Footwear prices over the past five years have been negatively affected by continued growth in the number of imports from low-cost producing countries
Melbourne, Australia (PRWEB) September 08, 2014
The Footwear Wholesaling industry in Australia has faced a challenging environment, with revenue expected to contract at an annualised 1.8% in the five years through 2014-15. Trading conditions across the industry have been affected by declines in the price of shoes and an increase in wholesale bypass activity. Fluctuations in retail demand for footwear, along with variations in disposable income, consumer sentiment and the trade-weighted index, also influenced industry performance during the period. According to IBISWorld industry analyst Claudia Burgio-Ficca, “industry profitability has suffered due to strong competition between players and declines in product margins.” Revenue is expected to rise by 0.8% in 2014-15, to reach $1.9 billion, due to the positive influence of several key external drivers.
Footwear prices over the past five years have been negatively affected by continued growth in the number of imports from low-cost producing countries. The resulting decline in the average price of footwear hindered revenue growth and constrained profitability for operators. “Despite growth in disposable income, retail spending was hindered by volatility in consumer sentiment and the changing domestic climate,” says Burgio-Ficca. Price discounting tactics by most major footwear retailers and department stores eroded product margins and industry profitability, leading to a contraction in establishment and employment numbers. Footwear Wholesaling industry revenue is forecast to rise over the next five years, as demand for footwear is driven by the performance of downstream retail industries such as footwear retailers and department stores. While anticipated growth in disposable income is likely to support increased spending on footwear, actual expenditure will be hindered by volatility in the consumer sentiment index. Footwear retailers are expected to continue to bypass wholesalers instead buying directly from manufacturers, leading to a loss of revenue for the industry.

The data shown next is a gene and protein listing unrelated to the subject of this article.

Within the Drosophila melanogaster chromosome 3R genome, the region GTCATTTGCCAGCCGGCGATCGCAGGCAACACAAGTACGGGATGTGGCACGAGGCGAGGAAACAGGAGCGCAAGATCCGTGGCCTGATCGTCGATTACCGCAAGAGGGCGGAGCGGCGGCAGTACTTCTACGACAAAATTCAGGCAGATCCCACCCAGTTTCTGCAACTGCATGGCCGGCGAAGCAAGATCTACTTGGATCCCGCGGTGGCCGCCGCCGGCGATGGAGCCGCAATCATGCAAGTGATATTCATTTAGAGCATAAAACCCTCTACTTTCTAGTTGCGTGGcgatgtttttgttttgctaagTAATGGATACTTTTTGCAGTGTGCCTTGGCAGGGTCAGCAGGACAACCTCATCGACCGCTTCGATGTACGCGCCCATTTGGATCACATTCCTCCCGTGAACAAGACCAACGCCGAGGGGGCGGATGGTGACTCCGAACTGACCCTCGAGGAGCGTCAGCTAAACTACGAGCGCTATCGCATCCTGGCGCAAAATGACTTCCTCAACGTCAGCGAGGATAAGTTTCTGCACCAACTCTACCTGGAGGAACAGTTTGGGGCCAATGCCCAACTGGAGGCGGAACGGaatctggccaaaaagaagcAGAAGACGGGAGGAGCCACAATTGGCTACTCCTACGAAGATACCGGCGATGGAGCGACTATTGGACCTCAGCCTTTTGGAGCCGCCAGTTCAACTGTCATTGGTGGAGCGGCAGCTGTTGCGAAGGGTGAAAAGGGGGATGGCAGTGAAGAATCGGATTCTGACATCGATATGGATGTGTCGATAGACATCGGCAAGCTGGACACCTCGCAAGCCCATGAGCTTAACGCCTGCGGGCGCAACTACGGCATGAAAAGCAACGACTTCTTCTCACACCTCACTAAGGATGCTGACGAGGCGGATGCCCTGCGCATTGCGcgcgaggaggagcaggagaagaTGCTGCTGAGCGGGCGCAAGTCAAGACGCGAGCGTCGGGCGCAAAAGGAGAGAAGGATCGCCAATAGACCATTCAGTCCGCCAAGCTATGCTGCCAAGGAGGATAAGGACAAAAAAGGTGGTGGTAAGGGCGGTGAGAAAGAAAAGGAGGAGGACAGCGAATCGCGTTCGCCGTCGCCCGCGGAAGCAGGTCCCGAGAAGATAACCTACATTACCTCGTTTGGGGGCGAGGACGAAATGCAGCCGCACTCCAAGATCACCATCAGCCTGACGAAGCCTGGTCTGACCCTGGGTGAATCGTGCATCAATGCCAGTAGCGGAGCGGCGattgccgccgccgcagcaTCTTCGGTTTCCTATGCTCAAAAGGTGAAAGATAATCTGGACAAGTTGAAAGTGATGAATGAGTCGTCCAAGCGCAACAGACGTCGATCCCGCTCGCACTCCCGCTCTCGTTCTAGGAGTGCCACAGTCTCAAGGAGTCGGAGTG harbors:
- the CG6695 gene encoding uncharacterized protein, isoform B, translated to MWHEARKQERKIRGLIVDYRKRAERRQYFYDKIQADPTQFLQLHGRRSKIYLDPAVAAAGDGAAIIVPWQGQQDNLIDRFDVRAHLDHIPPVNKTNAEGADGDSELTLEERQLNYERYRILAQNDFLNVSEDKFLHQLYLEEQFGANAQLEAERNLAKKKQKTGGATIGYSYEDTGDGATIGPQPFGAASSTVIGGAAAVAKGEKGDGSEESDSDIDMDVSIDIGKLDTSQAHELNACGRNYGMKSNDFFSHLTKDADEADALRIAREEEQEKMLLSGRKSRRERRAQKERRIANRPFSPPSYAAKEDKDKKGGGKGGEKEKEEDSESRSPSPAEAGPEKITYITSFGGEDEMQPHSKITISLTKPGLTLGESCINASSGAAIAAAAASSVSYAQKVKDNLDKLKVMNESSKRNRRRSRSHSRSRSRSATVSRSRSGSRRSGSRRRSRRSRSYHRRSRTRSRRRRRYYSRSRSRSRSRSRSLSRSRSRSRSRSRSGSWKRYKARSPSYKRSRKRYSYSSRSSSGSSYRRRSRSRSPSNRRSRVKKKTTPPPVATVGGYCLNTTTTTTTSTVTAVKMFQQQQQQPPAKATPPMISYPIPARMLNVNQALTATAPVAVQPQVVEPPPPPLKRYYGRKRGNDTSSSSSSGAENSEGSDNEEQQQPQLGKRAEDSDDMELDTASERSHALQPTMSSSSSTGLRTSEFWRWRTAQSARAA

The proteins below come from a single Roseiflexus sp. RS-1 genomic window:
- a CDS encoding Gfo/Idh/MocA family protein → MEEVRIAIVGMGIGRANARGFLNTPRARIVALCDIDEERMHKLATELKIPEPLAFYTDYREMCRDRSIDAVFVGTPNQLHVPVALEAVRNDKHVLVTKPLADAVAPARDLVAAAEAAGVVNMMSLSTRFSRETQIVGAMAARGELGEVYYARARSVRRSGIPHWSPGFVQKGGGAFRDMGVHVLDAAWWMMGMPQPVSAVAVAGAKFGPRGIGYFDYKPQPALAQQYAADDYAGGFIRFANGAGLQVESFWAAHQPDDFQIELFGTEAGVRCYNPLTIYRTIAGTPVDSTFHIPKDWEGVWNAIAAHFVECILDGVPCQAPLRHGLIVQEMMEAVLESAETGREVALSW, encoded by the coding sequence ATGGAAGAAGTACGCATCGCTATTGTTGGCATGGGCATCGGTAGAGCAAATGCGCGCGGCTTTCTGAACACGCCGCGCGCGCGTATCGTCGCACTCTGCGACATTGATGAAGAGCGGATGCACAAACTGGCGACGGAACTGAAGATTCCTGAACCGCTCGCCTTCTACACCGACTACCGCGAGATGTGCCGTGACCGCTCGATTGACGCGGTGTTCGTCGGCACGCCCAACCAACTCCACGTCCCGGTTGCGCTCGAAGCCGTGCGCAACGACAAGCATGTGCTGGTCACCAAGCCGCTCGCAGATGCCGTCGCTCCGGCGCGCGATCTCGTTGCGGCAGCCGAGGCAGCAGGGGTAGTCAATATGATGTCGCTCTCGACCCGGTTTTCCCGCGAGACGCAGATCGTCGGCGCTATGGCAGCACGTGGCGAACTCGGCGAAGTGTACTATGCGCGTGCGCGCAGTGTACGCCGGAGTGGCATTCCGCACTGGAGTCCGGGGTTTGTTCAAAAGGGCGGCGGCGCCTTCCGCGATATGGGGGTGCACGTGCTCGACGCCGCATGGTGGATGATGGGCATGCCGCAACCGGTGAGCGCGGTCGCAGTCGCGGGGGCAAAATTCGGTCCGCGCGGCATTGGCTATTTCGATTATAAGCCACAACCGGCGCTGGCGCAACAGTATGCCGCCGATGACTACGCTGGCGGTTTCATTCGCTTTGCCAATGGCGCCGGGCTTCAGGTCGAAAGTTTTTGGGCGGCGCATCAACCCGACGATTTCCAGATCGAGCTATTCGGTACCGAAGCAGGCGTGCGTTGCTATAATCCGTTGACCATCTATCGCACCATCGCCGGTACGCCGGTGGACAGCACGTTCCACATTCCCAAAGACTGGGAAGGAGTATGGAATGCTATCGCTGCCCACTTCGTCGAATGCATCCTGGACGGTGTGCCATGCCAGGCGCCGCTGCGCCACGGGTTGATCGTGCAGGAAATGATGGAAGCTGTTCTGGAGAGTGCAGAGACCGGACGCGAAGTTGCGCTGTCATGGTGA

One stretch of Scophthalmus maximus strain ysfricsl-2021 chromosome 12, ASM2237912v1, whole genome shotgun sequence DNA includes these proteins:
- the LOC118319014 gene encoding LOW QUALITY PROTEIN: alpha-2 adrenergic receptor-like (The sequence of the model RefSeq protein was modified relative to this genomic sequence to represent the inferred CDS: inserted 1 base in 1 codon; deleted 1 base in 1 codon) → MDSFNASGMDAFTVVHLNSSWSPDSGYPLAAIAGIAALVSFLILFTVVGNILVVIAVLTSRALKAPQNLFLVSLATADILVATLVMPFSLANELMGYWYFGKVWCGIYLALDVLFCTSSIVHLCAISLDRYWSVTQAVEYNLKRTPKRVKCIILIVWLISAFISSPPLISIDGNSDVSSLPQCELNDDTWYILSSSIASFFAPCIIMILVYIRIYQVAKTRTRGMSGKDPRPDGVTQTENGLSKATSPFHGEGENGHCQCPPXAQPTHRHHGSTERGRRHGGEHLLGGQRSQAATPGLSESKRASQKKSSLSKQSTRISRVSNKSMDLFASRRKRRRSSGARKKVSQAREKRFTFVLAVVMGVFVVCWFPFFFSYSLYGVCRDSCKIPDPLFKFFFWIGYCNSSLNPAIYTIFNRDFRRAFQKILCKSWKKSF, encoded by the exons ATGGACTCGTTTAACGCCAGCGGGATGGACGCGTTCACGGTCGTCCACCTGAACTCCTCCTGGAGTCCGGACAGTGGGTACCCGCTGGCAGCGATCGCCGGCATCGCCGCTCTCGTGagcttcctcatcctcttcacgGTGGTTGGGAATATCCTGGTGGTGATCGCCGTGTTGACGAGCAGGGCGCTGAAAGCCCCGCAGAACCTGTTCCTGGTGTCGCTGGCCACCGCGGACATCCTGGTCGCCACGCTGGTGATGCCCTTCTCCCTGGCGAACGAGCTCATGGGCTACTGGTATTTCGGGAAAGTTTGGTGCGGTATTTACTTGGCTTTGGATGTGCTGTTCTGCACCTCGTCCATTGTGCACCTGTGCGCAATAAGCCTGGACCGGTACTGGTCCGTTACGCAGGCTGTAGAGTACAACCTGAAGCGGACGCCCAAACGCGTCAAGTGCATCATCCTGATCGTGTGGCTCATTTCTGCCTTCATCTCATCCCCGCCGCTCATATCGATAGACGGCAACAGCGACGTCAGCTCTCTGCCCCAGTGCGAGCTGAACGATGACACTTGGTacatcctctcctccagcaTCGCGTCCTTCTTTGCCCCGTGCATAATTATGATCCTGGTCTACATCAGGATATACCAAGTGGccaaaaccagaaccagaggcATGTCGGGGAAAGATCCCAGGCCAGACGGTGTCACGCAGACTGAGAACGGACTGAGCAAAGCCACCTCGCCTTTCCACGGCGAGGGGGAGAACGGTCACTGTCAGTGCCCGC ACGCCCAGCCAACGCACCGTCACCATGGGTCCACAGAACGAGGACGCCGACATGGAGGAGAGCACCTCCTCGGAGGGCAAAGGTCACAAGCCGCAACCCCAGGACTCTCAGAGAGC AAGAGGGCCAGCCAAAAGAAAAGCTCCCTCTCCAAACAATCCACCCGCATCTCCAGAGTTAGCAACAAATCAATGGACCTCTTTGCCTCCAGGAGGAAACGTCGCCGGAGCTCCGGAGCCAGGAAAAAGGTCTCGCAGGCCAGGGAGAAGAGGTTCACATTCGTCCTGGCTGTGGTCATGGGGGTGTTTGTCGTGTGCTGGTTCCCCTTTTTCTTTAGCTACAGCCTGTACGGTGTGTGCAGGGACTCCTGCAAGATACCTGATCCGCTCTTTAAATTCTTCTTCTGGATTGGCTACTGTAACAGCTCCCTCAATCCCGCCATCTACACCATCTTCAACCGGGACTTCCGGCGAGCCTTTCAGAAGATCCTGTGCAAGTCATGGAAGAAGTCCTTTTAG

The Footwear Wholesaling industry is has a low level of concentration, as the majority of industry participants are smaller sized operators with fewer than 20 employees. Technology change is low and the industry is subject to a low level of regulation. As a result, new operators are not significantly impeded from entering the industry and gaining a share of the market. The low capital investment required by new entrants also encourages new players to the market. Nonetheless, the growing trend of wholesale bypass may limit the success of new players. The industry is in the decline phase of its life cycle, characterised by a fall in establishment numbers, clearly segmented product groups and the continued influence of wholesaler bypass. As such, this may deter new players from entering the industry.
For more information, visit IBISWorld’s Footwear Wholesaling industry in Australia report page.
Companies in the industry are primarily engaged in wholesaling a range of footwear products to retailers, generally with minimum or no further development of the items. Most wholesalers in the industry undertake sales and administrative activities, such as establishing relationships with manufacturers and retailers to ensure the reliable supply and demand of stock, marketing and advertising their products, and storage and transportation of stock.
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IBISWorld industry Report Key Topics
Key External Drivers
Industry Life Cycle
Products & Markets
Products & Services
Market Share Concentration
Key Success Factors
Cost Structure Benchmarks
Basis of Competition
Barriers to Entry
Technology & Systems
Regulation & Policy
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